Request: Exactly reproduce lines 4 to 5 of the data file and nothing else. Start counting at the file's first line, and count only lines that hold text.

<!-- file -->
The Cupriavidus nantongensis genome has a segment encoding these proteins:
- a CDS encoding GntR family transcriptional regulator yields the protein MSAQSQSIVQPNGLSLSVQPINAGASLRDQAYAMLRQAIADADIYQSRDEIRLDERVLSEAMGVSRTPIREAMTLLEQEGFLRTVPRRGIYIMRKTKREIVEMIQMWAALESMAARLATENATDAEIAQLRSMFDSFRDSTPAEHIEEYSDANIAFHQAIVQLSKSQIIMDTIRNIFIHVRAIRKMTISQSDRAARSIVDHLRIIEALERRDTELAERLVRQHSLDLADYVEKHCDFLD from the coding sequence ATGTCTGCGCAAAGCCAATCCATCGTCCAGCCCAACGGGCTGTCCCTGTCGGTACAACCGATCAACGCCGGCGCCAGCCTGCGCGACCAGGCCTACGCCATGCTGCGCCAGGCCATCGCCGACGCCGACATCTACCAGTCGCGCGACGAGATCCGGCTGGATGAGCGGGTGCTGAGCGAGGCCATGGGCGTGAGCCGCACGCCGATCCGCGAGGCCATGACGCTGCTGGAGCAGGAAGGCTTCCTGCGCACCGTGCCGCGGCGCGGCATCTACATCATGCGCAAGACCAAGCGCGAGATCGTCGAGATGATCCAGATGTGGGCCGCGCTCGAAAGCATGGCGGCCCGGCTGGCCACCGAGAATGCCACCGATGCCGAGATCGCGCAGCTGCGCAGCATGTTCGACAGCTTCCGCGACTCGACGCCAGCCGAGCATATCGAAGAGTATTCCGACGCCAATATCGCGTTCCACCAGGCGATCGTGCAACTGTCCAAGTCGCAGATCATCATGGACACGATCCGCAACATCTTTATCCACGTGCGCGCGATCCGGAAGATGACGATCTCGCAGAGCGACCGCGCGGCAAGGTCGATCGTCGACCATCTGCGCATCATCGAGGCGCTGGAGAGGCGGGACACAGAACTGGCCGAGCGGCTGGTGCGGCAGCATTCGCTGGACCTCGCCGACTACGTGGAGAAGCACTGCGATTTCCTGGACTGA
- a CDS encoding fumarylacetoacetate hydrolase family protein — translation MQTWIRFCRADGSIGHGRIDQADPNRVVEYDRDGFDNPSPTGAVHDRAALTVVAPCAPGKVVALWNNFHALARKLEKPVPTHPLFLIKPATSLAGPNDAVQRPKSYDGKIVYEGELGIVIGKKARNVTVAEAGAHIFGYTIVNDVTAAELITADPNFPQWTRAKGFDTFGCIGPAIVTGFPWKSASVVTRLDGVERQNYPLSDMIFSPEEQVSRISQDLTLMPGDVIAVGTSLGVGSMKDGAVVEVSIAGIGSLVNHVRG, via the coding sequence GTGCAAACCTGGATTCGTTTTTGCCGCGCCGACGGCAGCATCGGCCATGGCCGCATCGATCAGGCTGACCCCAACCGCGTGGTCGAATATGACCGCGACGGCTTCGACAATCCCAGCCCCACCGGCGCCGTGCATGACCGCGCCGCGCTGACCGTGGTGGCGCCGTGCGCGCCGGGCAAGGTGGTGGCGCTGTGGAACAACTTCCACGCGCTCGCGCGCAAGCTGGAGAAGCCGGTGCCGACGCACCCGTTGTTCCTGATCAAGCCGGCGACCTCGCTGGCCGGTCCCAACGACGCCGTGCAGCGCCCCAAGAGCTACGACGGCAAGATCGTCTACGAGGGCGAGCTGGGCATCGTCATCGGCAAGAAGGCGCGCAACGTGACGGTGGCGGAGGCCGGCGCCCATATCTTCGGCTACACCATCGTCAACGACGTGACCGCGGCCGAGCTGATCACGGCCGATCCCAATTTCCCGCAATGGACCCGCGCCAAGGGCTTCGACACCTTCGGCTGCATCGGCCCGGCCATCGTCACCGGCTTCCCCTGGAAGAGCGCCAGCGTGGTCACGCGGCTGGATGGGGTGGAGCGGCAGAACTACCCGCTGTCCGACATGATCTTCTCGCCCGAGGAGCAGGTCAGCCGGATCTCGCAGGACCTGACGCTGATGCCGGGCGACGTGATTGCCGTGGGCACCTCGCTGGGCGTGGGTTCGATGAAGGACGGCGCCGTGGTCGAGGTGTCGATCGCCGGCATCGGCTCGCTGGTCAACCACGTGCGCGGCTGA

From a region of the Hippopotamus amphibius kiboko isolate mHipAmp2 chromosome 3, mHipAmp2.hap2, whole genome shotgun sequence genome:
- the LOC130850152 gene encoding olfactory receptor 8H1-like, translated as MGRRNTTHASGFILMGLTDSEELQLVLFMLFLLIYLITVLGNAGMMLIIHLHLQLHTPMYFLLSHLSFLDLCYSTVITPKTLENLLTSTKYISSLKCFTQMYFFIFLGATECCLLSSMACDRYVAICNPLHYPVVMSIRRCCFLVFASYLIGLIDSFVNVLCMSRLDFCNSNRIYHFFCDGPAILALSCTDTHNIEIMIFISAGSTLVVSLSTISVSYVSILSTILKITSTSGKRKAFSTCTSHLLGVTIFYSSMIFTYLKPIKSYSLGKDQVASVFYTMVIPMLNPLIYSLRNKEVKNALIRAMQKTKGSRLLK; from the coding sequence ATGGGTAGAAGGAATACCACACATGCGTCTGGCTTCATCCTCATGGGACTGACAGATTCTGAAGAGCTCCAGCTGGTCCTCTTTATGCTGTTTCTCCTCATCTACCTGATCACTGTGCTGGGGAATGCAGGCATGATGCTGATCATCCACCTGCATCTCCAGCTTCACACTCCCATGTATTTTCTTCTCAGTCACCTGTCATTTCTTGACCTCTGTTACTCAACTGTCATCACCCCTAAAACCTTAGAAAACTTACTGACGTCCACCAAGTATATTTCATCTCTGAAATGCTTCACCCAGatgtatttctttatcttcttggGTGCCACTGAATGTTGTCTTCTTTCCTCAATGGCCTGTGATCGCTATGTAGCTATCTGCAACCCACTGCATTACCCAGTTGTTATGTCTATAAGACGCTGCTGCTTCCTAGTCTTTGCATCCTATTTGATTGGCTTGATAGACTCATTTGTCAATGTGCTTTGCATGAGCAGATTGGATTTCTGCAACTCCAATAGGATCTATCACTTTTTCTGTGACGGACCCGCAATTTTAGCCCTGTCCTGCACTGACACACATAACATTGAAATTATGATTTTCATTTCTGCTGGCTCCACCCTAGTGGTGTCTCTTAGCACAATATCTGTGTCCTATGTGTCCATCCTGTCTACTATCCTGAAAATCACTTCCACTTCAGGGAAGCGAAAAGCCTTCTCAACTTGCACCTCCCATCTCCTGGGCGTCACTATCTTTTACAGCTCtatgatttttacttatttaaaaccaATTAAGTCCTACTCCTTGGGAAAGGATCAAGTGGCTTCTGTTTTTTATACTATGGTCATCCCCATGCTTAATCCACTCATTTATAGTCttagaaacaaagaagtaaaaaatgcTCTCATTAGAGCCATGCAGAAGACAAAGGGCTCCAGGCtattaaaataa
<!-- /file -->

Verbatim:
From a region of the Hippopotamus amphibius kiboko isolate mHipAmp2 chromosome 3, mHipAmp2.hap2, whole genome shotgun sequence genome:
- the LOC130850152 gene encoding olfactory receptor 8H1-like, translated as MGRRNTTHASGFILMGLTDSEELQLVLFMLFLLIYLITVLGNAGMMLIIHLHLQLHTPMYFLLSHLSFLDLCYSTVITPKTLENLLTSTKYISSLKCFTQMYFFIFLGATECCLLSSMACDRYVAICNPLHYPVVMSIRRCCFLVFASYLIGLIDSFVNVLCMSRLDFCNSNRIYHFFCDGPAILALSCTDTHNIEIMIFISAGSTLVVSLSTISVSYVSILSTILKITSTSGKRKAFSTCTSHLLGVTIFYSSMIFTYLKPIKSYSLGKDQVASVFYTMVIPMLNPLIYSLRNKEVKNALIRAMQKTKGSRLLK; from the coding sequence ATGGGTAGAAGGAATACCACACATGCGTCTGGCTTCATCCTCATGGGACTGACAGATTCTGAAGAGCTCCAGCTGGTCCTCTTTATGCTGTTTCTCCTCATCTACCTGATCACTGTGCTGGGGAATGCAGGCATGATGCTGATCATCCACCTGCATCTCCAGCTTCACACTCCCATGTATTTTCTTCTCAGTCACCTGTCATTTCTTGACCTCTGTTACTCAACTGTCATCACCCCTAAAACCTTAGAAAACTTACTGACGTCCACCAAGTATATTTCATCTCTGAAATGCTTCACCCAGatgtatttctttatcttcttggGTGCCACTGAATGTTGTCTTCTTTCCTCAATGGCCTGTGATCGCTATGTAGCTATCTGCAACCCACTGCATTACCCAGTTGTTATGTCTATAAGACGCTGCTGCTTCCTAGTCTTTGCATCCTATTTGATTGGCTTGATAGACTCATTTGTCAATGTGCTTTGCATGAGCAGATTGGATTTCTGCAACTCCAATAGGATCTATCACTTTTTCTGTGACGGACCCGCAATTTTAGCCCTGTCCTGCACTGACACACATAACATTGAAATTATGATTTTCATTTCTGCTGGCTCCACCCTAGTGGTGTCTCTTAGCACAATATCTGTGTCCTATGTGTCCATCCTGTCTACTATCCTGAAAATCACTTCCACTTCAGGGAAGCGAAAAGCCTTCTCAACTTGCACCTCCCATCTCCTGGGCGTCACTATCTTTTACAGCTCtatgatttttacttatttaaaaccaATTAAGTCCTACTCCTTGGGAAAGGATCAAGTGGCTTCTGTTTTTTATACTATGGTCATCCCCATGCTTAATCCACTCATTTATAGTCttagaaacaaagaagtaaaaaatgcTCTCATTAGAGCCATGCAGAAGACAAAGGGCTCCAGGCtattaaaataa